WHEREAS Canada is a country built upon the principles of parliamentary supremacy, rather than judicial activism; AND WHEREAS the Government of Alberta has clearly directed that a grant-in-lieu may be applied to single-family dwellings as per s. 366 (4) of the Municipal Government Act, Ch. M-26.1, which states that: If any property listed in subsection (3) [property used in connection with academic, trade, forestry or agricultural schools, colleges or universities, including student dormitories] is a single-family residence, the property must be considered as Crown property when calculating a grant under this section; AND WHEREAS the Municipal Government Board, a quasi-judicial body, has given a very liberal interpretation to s. 362 (1)(d) of the Municipal Government Act, Ch. 26-M1, which states that: The following are exempt from taxation under this Division: property, other than a student dormitory, used in connection with educational purposes ;AND WHEREAS this interpretation has hindered the ability of municipalities to tax these lands and improvements, despite the fact that the municipality is still responsible for the expense of service provision to these lands, and has led to an onslaught of appeals;
THEREFORE BE IT RESOLVED that the Alberta Association of Municipal Districts and Counties notify the Government of Alberta of its objection to the Municipal Government Board’s liberal interpretation of s.362 (1) (d) of the Municipal Government Act, and the resulting decision to exempt residences held by a university from taxation; AND FURTHER BE IT RESOLVED THAT the Alberta Association of Municipal Districts and Counties urge the Government of Alberta to amend current legislation to improve its clarity, so as to leave little room for judicial interpretation.
On February 8, 2002 the University of Alberta launched two appeals that were subsequently heard by the Municipal Government Board. The University appealed the taxable assessment placed on residences and the land attributable to the residences at the Ellerslie Research Station and the Edmonton Research Station. Based on the evidence presented, the MGB found the residences and the land attributable to the residences to be used “in connection with educational purposes” and the appellants won the case, resulting in lost assessment and taxes for the City of Edmonton. The success of this appeal led to a similar appeal in Beaver County related to the taxable assessment placed on the residences of the U of A ranch located within the County. The property currently consists of three single-family dwellings and two mobile homes. The property is owned by the Crown in the right of Alberta and is leased to the University of Alberta, Physical Plant Sciences. The employees of the Kinsella Ranch rent these homes from the University and are thus the holders of the residences. The decision of the Assessment Review Board maintained the current assessment on the land and improvements. The University has launched an appeal to the MGB.The latest example of this case comes, again, from the City of Edmonton. The City had assessed some vacant lots of the University as taxable. These lots are considered “Green Spaces” by the University, a portion of which serve as parking spaces. These lots are held by the university for future development. The University appealed the assessment to the MGB level, where the MGB was consistent with its previous decision, granting a liberal interpretation to “in connection with education purposes,” arguing that the “Green Spaces” and parking places were, indeed, being used “in connection with educational purposes.” The legislation currently in place, i.e. s. 366(4) of the MGA, suggests that a grant-in-lieu be placed on single-family dwellings, and therefore it is imperative that the Province of Alberta insist on a stricter interpretation of “in connection with educational purposes.” Barring this, the Province should be urged to amend current legislation to clarify the phrase “in connection with educational purposes.” This may be done by amending s. 362 i. (c) and (d) to state: “but not including any residence and the lands attributable to the residence.” This would more clearly reference residences as exceptions to non-assessable property.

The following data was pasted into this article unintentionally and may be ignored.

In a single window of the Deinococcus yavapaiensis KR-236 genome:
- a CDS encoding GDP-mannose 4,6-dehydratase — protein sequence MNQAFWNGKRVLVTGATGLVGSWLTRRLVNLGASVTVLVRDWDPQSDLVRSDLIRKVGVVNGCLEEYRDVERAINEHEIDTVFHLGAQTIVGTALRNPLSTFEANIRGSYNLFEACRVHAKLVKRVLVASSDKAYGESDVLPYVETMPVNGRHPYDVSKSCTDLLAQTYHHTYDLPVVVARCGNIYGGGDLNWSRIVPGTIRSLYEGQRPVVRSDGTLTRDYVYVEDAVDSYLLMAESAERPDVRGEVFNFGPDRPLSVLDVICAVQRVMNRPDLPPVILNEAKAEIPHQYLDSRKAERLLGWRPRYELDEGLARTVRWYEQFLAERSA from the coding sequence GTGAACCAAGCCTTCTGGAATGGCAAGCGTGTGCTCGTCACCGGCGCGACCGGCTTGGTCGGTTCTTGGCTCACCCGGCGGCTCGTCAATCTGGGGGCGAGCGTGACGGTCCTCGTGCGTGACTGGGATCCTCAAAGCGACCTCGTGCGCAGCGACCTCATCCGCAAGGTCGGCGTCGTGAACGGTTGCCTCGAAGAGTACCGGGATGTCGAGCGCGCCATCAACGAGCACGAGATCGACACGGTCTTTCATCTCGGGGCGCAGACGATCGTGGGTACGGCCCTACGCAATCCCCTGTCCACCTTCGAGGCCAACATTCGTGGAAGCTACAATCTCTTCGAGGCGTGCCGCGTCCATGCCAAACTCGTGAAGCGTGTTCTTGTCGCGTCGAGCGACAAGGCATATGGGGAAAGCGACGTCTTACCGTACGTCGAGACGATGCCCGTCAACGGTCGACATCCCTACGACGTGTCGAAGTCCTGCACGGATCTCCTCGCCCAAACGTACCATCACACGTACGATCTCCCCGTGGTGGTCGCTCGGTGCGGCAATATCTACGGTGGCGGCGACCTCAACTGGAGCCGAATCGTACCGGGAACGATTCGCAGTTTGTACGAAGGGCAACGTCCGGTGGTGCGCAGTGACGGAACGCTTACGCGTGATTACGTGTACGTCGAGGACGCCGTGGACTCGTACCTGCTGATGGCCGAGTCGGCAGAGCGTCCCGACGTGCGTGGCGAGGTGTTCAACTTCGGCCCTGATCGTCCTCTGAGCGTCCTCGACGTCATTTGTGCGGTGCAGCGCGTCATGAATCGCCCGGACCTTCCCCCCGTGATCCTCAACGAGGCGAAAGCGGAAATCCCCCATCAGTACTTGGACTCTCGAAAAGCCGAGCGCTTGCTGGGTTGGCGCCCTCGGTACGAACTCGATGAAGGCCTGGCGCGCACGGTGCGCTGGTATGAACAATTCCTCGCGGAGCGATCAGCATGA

The AAMDC has no resolutions currently in effect with respect to this issue.